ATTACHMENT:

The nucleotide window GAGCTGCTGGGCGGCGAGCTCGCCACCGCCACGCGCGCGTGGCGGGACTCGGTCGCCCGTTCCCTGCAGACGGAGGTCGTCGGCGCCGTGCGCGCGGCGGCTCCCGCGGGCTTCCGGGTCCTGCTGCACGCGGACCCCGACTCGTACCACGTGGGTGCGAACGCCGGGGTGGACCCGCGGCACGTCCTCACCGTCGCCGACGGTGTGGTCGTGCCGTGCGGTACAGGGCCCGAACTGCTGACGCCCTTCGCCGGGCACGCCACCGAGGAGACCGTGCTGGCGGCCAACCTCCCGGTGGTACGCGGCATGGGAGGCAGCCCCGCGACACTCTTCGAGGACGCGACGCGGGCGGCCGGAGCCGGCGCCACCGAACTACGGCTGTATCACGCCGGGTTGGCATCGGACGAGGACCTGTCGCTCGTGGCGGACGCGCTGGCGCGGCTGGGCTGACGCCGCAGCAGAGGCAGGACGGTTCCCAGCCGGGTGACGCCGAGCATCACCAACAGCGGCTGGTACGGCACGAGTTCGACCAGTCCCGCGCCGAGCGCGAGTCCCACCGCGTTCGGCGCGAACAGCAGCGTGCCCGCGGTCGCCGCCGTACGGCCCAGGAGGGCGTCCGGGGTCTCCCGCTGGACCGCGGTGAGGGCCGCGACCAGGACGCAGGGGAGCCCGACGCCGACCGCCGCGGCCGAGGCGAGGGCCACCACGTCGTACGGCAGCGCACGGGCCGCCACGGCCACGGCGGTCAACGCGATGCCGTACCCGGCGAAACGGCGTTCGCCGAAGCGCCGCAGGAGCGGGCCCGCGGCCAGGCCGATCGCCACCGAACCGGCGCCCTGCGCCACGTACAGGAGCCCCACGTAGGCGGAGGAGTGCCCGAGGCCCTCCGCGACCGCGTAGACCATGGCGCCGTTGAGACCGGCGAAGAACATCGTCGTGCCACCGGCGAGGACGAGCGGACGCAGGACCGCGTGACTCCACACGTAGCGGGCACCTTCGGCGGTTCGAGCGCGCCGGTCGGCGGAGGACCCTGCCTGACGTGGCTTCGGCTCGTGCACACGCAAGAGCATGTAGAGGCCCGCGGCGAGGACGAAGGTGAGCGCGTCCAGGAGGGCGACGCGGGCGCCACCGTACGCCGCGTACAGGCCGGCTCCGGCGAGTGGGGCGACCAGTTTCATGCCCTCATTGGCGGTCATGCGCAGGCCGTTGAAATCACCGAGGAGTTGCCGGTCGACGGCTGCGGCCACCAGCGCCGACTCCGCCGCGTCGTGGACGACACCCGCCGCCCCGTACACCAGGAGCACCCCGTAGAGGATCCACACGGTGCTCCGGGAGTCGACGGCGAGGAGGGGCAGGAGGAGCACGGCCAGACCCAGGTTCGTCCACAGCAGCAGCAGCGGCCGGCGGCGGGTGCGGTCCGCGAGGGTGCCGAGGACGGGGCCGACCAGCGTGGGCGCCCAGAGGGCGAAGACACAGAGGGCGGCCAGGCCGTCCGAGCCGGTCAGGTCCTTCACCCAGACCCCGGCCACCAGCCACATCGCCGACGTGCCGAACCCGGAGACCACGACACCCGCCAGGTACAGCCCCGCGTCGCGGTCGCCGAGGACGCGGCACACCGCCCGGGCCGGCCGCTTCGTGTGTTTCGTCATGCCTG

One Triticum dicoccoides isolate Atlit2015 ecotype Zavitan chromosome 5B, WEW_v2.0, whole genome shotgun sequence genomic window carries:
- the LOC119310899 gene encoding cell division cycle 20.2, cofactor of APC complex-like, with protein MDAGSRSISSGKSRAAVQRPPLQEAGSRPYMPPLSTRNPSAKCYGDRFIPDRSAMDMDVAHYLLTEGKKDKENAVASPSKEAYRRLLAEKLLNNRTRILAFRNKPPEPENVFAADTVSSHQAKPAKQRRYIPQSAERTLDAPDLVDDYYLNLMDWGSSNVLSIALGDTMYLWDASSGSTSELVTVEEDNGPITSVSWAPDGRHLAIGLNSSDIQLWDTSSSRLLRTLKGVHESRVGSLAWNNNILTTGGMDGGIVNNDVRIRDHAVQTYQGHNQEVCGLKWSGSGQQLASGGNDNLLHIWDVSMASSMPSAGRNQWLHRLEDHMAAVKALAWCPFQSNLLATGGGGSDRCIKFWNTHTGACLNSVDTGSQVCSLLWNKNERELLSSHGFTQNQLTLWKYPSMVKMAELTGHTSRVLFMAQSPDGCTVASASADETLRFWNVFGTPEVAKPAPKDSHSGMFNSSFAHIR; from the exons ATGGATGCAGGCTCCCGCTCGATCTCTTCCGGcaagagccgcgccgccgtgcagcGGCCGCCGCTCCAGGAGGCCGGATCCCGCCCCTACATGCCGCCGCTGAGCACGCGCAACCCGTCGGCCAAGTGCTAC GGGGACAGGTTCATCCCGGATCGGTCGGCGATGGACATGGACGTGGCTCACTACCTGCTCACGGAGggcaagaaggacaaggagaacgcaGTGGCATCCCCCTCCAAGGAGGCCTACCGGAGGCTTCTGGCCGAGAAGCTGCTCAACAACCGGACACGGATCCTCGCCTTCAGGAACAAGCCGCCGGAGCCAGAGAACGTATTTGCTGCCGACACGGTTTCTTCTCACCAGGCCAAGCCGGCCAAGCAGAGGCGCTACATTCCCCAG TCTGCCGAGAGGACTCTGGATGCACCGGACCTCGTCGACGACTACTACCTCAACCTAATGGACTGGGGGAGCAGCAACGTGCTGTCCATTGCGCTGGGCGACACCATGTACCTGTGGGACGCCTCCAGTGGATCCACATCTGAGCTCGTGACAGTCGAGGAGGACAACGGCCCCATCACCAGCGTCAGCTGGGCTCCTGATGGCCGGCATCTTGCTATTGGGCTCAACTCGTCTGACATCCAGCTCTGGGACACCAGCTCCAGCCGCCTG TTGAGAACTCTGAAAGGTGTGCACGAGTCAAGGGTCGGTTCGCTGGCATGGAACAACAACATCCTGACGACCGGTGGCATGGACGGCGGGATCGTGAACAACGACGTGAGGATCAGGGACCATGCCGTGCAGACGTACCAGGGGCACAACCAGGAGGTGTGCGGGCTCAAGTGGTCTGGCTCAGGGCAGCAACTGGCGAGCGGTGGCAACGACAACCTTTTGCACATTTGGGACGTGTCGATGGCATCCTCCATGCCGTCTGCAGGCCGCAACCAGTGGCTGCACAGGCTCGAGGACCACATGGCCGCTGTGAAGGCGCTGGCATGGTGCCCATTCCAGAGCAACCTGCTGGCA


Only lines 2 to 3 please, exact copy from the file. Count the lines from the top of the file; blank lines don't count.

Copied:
One Triticum dicoccoides isolate Atlit2015 ecotype Zavitan chromosome 5B, WEW_v2.0, whole genome shotgun sequence genomic window carries:
- the LOC119310899 gene encoding cell division cycle 20.2, cofactor of APC complex-like, with protein MDAGSRSISSGKSRAAVQRPPLQEAGSRPYMPPLSTRNPSAKCYGDRFIPDRSAMDMDVAHYLLTEGKKDKENAVASPSKEAYRRLLAEKLLNNRTRILAFRNKPPEPENVFAADTVSSHQAKPAKQRRYIPQSAERTLDAPDLVDDYYLNLMDWGSSNVLSIALGDTMYLWDASSGSTSELVTVEEDNGPITSVSWAPDGRHLAIGLNSSDIQLWDTSSSRLLRTLKGVHESRVGSLAWNNNILTTGGMDGGIVNNDVRIRDHAVQTYQGHNQEVCGLKWSGSGQQLASGGNDNLLHIWDVSMASSMPSAGRNQWLHRLEDHMAAVKALAWCPFQSNLLATGGGGSDRCIKFWNTHTGACLNSVDTGSQVCSLLWNKNERELLSSHGFTQNQLTLWKYPSMVKMAELTGHTSRVLFMAQSPDGCTVASASADETLRFWNVFGTPEVAKPAPKDSHSGMFNSSFAHIR; from the exons ATGGATGCAGGCTCCCGCTCGATCTCTTCCGGcaagagccgcgccgccgtgcagcGGCCGCCGCTCCAGGAGGCCGGATCCCGCCCCTACATGCCGCCGCTGAGCACGCGCAACCCGTCGGCCAAGTGCTAC GGGGACAGGTTCATCCCGGATCGGTCGGCGATGGACATGGACGTGGCTCACTACCTGCTCACGGAGggcaagaaggacaaggagaacgcaGTGGCATCCCCCTCCAAGGAGGCCTACCGGAGGCTTCTGGCCGAGAAGCTGCTCAACAACCGGACACGGATCCTCGCCTTCAGGAACAAGCCGCCGGAGCCAGAGAACGTATTTGCTGCCGACACGGTTTCTTCTCACCAGGCCAAGCCGGCCAAGCAGAGGCGCTACATTCCCCAG TCTGCCGAGAGGACTCTGGATGCACCGGACCTCGTCGACGACTACTACCTCAACCTAATGGACTGGGGGAGCAGCAACGTGCTGTCCATTGCGCTGGGCGACACCATGTACCTGTGGGACGCCTCCAGTGGATCCACATCTGAGCTCGTGACAGTCGAGGAGGACAACGGCCCCATCACCAGCGTCAGCTGGGCTCCTGATGGCCGGCATCTTGCTATTGGGCTCAACTCGTCTGACATCCAGCTCTGGGACACCAGCTCCAGCCGCCTG TTGAGAACTCTGAAAGGTGTGCACGAGTCAAGGGTCGGTTCGCTGGCATGGAACAACAACATCCTGACGACCGGTGGCATGGACGGCGGGATCGTGAACAACGACGTGAGGATCAGGGACCATGCCGTGCAGACGTACCAGGGGCACAACCAGGAGGTGTGCGGGCTCAAGTGGTCTGGCTCAGGGCAGCAACTGGCGAGCGGTGGCAACGACAACCTTTTGCACATTTGGGACGTGTCGATGGCATCCTCCATGCCGTCTGCAGGCCGCAACCAGTGGCTGCACAGGCTCGAGGACCACATGGCCGCTGTGAAGGCGCTGGCATGGTGCCCATTCCAGAGCAACCTGCTGGCA